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Why its worth investing in software testing

In today's dynamic business environment, software testing is a strategic investment that can help you avoid many potential troubles. Learn more about why it's worth investing in this practice!

What is software testing and what are its main objectives?

Software testing is a comprehensive process designed to verify whether a given product meets specified requirements and functions as expected. It consists of:

  • Dynamic testing, which involves actively running the program;
  • Static testing, focused on analyzing code and documentation without actually executing it.

Tests are not only meant to detect errors but also to check the quality of the software itself. Through effective testing, you can avoid serious problems in the later stages of the project. Complications could expose you to reputational and financial costs. Discover why investing in software testing will bring real benefits to your business.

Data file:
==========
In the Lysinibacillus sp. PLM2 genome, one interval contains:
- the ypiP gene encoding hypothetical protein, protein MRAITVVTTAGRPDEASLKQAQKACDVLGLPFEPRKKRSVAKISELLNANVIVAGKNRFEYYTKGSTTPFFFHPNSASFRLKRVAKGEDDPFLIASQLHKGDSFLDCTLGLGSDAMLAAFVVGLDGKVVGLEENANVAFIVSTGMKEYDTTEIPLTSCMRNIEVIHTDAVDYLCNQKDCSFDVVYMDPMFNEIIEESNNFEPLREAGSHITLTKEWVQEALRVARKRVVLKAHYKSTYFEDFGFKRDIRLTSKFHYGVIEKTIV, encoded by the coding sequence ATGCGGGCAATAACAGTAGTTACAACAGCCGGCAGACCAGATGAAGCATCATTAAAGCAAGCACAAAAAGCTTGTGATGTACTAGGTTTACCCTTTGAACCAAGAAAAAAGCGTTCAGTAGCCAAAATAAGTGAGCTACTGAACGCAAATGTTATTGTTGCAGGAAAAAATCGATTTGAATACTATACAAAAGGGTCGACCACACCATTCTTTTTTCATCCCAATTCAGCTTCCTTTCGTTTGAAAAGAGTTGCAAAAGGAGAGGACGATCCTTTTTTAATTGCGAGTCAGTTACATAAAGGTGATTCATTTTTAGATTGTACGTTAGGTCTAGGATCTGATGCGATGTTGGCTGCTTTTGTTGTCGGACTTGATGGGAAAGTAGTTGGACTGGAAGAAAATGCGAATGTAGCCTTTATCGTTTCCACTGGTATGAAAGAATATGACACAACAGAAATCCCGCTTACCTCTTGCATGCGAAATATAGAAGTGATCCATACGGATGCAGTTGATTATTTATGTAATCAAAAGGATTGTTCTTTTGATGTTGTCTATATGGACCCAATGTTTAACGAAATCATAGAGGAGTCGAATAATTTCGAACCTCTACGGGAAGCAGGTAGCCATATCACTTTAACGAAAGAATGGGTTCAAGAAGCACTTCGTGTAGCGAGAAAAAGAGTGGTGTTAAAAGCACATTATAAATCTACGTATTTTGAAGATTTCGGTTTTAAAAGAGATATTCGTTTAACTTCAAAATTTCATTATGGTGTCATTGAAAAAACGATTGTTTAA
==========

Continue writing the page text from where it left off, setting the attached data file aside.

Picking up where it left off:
The role of testing in the software development and deployment process

There are many testing techniques that can be applied depending on the purpose, scope, and type of software. What does each of them entail?

  • UX (user experience) tests - check whether the software is intuitive and user-friendly. They assess aspects such as aesthetics, navigation, interaction, accessibility, and user satisfaction.
  • Usability tests - verify whether the software fulfills its basic functions. Their goal is to check correct operation, compliance with specifications, performance, and reliability.
  • Exploratory tests - involve creative and spontaneous searching for bugs and problems in the software. They are not based on pre-planned scenarios and test cases, but rather on the experience, intuition, and creativity of testers.
  • Integration tests - check the interactions between software modules, detecting errors in interfaces and interactions. The testing involves integrating components and assessing the system as a whole.
  • Security tests - ensure the protection of software and user data.